method Appearance.Add (ID as Long, Skin as Variant)
Adds or replaces a skin object to the control.

   ID as Long A Long expression that indicates the index of the skin being added or replaced. The value must be between 1 and 126, so Appearance collection should holds no more than 126 elements.  
   Skin as Variant A string expression that indicates one of the following:
  • an Windows XP Theme part, it should start with "XP:". For instance the "XP:Header 1 2" indicates the part 1 of the Header class in the state 2, in the current Windows XP theme. In this case the format of the Skin parameter should be: "XP: Control/ClassName Part State" where the ClassName defines the window/control class name in the Windows XP Theme, the Part indicates a long expression that defines the part, and the State indicates the state like listed at the end of the document. This option is available only on Windows XP that supports Themes API.
  • copy of another skin with different coordinates, if it begins with "CP:" . For instance, you may need to display a specified skin on a smaller rectangle. In this case, the string starts with "CP:", and contains the following "CP:n l t r b", where the n is the identifier being copied, the l, t, r, and b indicate the left, top, right and bottom coordinates being used to adjust the rectangle where the skin is displayed. For instance, the "CP:1 4 0 -4 0", indicates that the skin is displayed on a smaller rectangle like follows. 
  • the path to the skin file ( *.ebn ). The Exontrol's exButton component installs a skin builder that should be used to create new skins
  • the BASE64 encoded string that holds a skin file ( *.ebn ). Use the Exontrol's exImages tool to build BASE 64 encoded strings on the skin file (*.ebn) you have created. Loading the skin from a file ( eventually uncompressed file ) is always faster then loading from a BASE64 encoded string

A byte[] or safe arrays of VT_I1 or VT_UI1 expression that indicates the content of the EBN file. You can use this option when using the EBN file directly in the resources of the project. For instance, the VB6 provides the LoadResData to get the safe array o bytes for specified resource, while in VB/NET or C# the internal class Resources provides definitions for all files being inserted. ( ResourceManager.GetObject("ebn", resourceCulture) ).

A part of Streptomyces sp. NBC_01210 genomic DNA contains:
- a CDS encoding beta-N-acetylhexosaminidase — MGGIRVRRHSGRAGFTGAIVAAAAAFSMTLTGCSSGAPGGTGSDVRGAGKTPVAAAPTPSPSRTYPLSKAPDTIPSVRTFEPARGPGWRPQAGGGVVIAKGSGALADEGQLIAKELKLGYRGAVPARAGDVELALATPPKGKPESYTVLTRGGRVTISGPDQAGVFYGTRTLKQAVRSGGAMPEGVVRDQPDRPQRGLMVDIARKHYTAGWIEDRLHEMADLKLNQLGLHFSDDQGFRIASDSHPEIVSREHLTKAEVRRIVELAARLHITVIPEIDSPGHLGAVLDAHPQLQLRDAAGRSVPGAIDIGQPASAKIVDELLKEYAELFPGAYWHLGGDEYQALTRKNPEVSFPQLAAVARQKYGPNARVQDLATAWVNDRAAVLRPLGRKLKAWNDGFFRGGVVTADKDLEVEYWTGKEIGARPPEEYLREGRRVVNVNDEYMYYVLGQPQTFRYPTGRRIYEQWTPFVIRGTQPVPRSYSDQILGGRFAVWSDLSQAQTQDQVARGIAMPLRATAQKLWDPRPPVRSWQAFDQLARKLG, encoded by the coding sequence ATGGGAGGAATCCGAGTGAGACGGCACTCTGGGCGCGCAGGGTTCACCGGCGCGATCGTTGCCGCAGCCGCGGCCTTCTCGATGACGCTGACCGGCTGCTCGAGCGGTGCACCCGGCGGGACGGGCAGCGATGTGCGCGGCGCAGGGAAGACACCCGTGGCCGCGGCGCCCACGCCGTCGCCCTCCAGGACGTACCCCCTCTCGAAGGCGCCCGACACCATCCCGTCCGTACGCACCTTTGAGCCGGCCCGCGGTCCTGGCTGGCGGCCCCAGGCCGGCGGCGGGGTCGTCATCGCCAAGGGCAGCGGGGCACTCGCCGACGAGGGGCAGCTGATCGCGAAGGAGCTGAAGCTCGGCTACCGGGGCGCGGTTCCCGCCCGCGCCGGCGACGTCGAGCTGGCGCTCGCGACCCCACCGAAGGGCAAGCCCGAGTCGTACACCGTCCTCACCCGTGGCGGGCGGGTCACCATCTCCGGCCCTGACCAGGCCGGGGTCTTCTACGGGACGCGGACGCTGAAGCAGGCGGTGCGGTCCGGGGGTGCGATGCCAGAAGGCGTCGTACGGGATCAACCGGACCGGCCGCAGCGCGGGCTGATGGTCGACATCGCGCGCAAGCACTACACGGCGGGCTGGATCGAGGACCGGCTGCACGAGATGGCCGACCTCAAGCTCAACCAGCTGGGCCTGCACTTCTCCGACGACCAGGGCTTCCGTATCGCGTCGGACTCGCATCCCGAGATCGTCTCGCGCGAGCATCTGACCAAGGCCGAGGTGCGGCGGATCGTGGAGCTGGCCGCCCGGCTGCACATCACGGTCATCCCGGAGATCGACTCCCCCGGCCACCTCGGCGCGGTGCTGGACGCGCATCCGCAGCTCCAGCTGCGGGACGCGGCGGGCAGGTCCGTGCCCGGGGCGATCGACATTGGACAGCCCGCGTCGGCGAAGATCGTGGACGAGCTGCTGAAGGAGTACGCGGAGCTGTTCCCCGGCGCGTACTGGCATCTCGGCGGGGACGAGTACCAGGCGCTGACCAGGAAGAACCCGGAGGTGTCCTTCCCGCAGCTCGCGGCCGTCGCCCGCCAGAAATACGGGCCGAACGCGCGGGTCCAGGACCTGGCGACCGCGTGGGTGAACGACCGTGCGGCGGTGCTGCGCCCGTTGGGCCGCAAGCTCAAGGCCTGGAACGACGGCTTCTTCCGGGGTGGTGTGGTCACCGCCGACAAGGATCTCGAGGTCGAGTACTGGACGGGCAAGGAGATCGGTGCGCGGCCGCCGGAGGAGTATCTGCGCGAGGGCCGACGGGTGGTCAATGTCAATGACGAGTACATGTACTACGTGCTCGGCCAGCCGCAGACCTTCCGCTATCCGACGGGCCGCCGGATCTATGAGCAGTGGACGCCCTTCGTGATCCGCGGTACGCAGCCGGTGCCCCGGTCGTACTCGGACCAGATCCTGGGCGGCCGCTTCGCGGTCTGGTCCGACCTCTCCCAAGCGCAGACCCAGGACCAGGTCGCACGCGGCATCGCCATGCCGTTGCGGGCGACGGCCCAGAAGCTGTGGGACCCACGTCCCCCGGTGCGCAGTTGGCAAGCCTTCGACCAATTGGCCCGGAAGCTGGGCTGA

BooleanA Boolean expression that indicates whether the new skin was added or replaced. 
Use the Add method to add or replace skins to the control. The skin method, in it's simplest form, uses a single graphic file (*.ebn) assigned to a part of the control. By using a collection of objects laid over the graphic, it is possible to define which sections of the graphic will be used as borders, corners and other possible elements, fixing them to their proper position regardless of the size of the part. Use the Remove method to remove a specific skin from the control. Use the Clear method to remove all skins in the control. Use the BeginUpdate and EndUpdate methods to maintain performance while init the control.

The skin method may change the visual appearance for the following parts in the control:

The identifier you choose for the skin is very important to be used in the background properties like explained bellow. Shortly, the color properties uses 4 bytes ( DWORD, double WORD, and so on ) to hold a RGB value. More than that, the first byte ( most significant byte in the color ) is used only to specify system color. if the first bit in the byte is 1, the rest of bits indicates the index of the system color being used. So, we use the last 7 bits in the high significant byte of the color to indicates the identifier of the skin being used. So, since the 7 bits can cover 127 values, excluding 0, we have 126 possibilities to store an identifier in that byte. This way, a DWORD expression indicates the background color stored in RRGGBB format and the index of the skin ( ID parameter ) in the last 7 bits in the high significant byte of the color. For instance, the BackColor = BackColor Or &H2000000 indicates that we apply the skin with the index 2 using the old color, to the object that BackColor is applied.

For instance, the following VB sample changes the visual appearance for the selected node. The SelColor property indicates the selection background color. Shortly, we need to add a skin to the Appearance object using the Add method, and we need to set the last 7 bits in the SelColor property to indicate the index of the skin that we want to use. The sample applies the "" to the selected node(s):

With ChartView1
    .VisualAppearance.Add 1, "D:\Temp\ExOrgChart.Help\select.ebn"
    .SelColor = &H1000000
End With

The following C++ sample changes the visual appearance for the selected node:

#include "Appearance.h"
m_chartview.GetVisualAppearance().Add( 1, COleVariant("D:\\Temp\\ExOrgChart.Help\\select.ebn") );
m_chartview.SetSelColor( 0x1000000 );

The following VB.NET sample changes the visual appearance for the selected node:

With AxChartView1
    .VisualAppearance.Add(1, "D:\Temp\ExOrgChart.Help\select.ebn")
    .Template = "SelColor = 16777216"
End With

The following C# sample changes the visual appearance for the selected node:

axChartView1.VisualAppearance.Add(1, "D:\\Temp\\ExOrgChart.Help\\select.ebn");
axChartView1.Template = "SelColor = 16777216";

The following VFP sample changes the visual appearance for the selected node:

With thisform.ChartView1
    .VisualAppearance.Add(1, "D:\Temp\ExOrgChart.Help\select.ebn")
    .SelColor = 16777216

The screen shot was generated using the following template:



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